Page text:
Putting Together a Compact UHV (Ultra-high Vacuum) Chamber for Spectroscopy

Small, inexpensive UHV chambers have been the backbone of many commercial labs and universities for decades. The cost of larger, feature-rich systems has gone up dramatically in recent years, making compact, DIY chambers even more cost-effective for specialized applications and education.

RBD has a range of products available to add value to your compact chamber, and in fact built our own recently to develop and test our microCMA compact Auger analyzer.

RBD Kimball Chamber
Kimball Physics chamber with RBD miniZ, IG2, and microCMA compact Auger analyzer

The Chamber

We started with an 8 inch spherical octagon chamber from Kimball Physics. This chamber has two 8.00″ CF and eight 2.75″ CF mounts, with an internal volume of  106.6 cu. in. (1,747 cc):

Kimball Physics Chamber
Kimball Physics 8.0″ Spherical Octagon – Vacuum Chamber

The vacuum chamber was fitted with an ion pump from Gamma Vacuum, and valves and windows from MDC. Affordable turbo pumps can be sourced from Pfeiffer (HiCube 80 Eco) and Edwards (nEXT85).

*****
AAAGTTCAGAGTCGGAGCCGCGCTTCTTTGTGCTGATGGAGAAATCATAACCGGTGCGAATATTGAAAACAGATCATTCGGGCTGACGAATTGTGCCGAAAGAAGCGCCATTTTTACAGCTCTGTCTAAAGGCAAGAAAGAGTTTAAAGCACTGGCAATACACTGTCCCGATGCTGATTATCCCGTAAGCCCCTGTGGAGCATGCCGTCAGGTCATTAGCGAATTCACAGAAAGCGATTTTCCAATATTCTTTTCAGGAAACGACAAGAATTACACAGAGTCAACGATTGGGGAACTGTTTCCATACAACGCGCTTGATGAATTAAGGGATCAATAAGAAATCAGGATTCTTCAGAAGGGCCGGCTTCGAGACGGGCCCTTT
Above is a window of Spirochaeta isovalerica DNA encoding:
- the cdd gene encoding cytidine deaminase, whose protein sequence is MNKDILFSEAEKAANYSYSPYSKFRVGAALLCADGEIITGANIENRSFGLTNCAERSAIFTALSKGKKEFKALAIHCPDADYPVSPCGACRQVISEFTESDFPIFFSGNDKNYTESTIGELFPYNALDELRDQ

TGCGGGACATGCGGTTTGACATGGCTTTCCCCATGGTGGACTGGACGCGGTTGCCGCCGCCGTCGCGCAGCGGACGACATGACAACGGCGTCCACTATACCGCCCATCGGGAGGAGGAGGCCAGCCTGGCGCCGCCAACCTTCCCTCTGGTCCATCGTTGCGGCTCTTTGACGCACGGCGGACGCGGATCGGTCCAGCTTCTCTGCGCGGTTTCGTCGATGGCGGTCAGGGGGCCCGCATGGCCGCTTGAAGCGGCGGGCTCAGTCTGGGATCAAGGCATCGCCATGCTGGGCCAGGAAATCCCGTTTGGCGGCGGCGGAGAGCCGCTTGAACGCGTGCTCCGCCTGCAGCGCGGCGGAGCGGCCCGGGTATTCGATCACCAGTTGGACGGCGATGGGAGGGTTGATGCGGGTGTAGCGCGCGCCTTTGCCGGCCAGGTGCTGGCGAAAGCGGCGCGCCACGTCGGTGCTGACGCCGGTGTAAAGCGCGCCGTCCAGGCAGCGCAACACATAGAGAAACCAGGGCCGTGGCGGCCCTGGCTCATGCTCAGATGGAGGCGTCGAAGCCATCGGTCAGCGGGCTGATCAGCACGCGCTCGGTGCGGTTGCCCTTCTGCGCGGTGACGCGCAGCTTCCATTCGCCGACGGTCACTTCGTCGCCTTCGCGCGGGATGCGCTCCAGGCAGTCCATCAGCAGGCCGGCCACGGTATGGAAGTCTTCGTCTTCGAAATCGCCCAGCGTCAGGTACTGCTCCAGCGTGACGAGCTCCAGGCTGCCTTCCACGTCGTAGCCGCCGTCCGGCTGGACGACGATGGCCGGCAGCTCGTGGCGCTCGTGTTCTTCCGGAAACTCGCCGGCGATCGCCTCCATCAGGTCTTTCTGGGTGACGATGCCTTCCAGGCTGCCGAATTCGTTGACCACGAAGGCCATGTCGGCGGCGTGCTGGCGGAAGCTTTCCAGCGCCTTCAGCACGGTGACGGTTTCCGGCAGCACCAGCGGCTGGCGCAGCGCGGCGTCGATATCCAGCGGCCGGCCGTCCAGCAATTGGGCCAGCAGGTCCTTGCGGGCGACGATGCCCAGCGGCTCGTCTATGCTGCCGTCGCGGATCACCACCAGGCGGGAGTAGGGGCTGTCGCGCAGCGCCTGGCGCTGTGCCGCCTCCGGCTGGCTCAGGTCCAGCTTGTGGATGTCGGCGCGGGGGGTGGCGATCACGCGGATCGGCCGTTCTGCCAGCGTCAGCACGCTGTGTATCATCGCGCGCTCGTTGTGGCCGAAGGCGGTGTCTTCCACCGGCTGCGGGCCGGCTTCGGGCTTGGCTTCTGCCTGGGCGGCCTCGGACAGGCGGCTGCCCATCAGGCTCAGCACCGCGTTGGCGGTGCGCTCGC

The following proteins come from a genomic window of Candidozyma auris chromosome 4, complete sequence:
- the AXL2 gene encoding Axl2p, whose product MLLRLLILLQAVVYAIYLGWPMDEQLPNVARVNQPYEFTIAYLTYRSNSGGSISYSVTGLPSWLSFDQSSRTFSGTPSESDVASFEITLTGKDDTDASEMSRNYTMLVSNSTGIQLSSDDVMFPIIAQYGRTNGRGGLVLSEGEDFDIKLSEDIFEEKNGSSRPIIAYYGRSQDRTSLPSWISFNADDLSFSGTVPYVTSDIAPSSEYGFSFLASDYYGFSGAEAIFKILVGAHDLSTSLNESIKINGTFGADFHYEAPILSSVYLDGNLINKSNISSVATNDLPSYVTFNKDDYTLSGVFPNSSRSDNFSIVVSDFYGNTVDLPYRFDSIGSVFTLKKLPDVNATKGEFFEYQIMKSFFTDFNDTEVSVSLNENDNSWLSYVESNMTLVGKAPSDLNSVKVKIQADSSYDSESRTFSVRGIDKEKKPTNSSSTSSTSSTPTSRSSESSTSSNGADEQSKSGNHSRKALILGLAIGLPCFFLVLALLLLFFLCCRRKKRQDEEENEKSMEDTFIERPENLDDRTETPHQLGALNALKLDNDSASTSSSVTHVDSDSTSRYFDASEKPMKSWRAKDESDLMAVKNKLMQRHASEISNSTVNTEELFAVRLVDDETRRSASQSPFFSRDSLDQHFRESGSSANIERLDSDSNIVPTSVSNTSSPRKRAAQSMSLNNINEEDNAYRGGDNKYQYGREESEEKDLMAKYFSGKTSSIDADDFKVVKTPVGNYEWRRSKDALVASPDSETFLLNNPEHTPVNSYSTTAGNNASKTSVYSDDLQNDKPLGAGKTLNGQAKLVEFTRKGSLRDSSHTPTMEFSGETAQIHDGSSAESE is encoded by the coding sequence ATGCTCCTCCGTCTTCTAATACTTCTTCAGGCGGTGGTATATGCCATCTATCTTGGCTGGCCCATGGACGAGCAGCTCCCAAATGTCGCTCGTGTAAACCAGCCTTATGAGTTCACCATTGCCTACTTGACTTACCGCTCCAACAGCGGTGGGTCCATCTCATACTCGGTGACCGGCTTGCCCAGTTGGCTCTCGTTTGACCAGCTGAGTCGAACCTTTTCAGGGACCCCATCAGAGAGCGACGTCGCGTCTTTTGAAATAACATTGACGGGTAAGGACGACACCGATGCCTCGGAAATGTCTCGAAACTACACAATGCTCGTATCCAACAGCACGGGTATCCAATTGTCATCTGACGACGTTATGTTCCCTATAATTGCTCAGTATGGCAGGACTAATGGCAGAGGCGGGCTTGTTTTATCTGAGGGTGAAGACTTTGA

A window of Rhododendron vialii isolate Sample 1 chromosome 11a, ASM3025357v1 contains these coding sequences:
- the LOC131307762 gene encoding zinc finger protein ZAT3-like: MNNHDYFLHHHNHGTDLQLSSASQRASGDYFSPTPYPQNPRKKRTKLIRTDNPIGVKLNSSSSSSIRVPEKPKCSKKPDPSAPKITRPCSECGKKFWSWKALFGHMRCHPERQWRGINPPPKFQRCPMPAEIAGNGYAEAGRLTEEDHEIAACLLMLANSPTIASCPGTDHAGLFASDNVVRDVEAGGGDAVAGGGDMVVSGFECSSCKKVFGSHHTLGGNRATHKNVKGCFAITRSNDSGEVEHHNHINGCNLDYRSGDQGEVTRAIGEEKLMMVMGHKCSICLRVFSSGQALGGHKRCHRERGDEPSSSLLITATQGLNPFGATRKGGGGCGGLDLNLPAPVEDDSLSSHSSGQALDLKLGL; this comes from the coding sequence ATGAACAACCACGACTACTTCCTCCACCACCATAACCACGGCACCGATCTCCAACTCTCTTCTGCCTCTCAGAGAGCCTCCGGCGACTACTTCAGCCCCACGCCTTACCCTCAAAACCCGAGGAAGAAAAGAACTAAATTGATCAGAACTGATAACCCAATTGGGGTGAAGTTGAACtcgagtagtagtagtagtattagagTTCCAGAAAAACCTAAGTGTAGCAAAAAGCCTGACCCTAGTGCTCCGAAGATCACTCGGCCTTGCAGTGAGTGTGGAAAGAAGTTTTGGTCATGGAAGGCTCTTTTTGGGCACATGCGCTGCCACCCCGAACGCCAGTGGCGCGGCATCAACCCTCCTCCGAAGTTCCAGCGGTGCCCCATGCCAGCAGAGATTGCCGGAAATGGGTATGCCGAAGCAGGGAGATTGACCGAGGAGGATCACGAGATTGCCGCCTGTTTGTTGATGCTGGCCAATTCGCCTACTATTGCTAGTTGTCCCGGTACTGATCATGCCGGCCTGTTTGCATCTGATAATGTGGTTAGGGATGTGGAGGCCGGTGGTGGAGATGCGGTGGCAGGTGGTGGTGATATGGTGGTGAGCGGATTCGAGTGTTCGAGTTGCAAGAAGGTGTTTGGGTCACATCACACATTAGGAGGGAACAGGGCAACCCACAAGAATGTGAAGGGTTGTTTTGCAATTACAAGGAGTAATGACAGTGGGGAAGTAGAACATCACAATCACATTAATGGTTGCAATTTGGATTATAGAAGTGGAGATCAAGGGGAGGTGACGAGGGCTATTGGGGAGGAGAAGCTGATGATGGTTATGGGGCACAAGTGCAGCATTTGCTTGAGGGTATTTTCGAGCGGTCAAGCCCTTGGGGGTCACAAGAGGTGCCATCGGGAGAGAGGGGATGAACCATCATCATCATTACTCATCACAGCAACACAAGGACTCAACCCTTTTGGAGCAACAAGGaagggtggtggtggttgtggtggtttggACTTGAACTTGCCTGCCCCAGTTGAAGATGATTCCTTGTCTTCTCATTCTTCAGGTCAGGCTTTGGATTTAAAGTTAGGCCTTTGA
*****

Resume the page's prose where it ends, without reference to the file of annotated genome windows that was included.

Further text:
Rough vacuum gauges are available from a number of companies including Digivac.

Rough Vacuum Gauge
Rough vacuum gauge

Ion gauges and ion gauge controllers are available from a number of companies including Stanford Research Systems

Ion Gauge Controller
Ion gauge controller


To assist with water vapor desorption, the chamber is fitted with RBD’s miniZ. The mini-Z uses UVC radiation to desorb water from the chamber walls, resulting in faster pump-down times and lower ultimate vacuum.

RBD miniZ
RBD miniZ water vapor desorption system

This chamber is also fitted with RBD’s IG2 2 kV low cost sputter ion gun for specimen cleaning: